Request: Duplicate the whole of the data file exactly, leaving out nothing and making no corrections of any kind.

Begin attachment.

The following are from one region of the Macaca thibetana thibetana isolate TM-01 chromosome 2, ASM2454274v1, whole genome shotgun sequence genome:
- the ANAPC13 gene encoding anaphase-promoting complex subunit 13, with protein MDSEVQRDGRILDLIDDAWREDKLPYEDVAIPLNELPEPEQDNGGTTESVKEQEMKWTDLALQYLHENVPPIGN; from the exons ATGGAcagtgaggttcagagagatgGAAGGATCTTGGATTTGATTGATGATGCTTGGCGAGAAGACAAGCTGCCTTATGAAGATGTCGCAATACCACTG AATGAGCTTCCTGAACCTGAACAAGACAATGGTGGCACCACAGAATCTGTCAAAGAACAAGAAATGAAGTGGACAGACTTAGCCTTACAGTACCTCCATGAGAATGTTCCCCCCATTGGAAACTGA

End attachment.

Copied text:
The following are from one region of the Macaca thibetana thibetana isolate TM-01 chromosome 2, ASM2454274v1, whole genome shotgun sequence genome:
- the ANAPC13 gene encoding anaphase-promoting complex subunit 13, with protein MDSEVQRDGRILDLIDDAWREDKLPYEDVAIPLNELPEPEQDNGGTTESVKEQEMKWTDLALQYLHENVPPIGN; from the exons ATGGAcagtgaggttcagagagatgGAAGGATCTTGGATTTGATTGATGATGCTTGGCGAGAAGACAAGCTGCCTTATGAAGATGTCGCAATACCACTG AATGAGCTTCCTGAACCTGAACAAGACAATGGTGGCACCACAGAATCTGTCAAAGAACAAGAAATGAAGTGGACAGACTTAGCCTTACAGTACCTCCATGAGAATGTTCCCCCCATTGGAAACTGA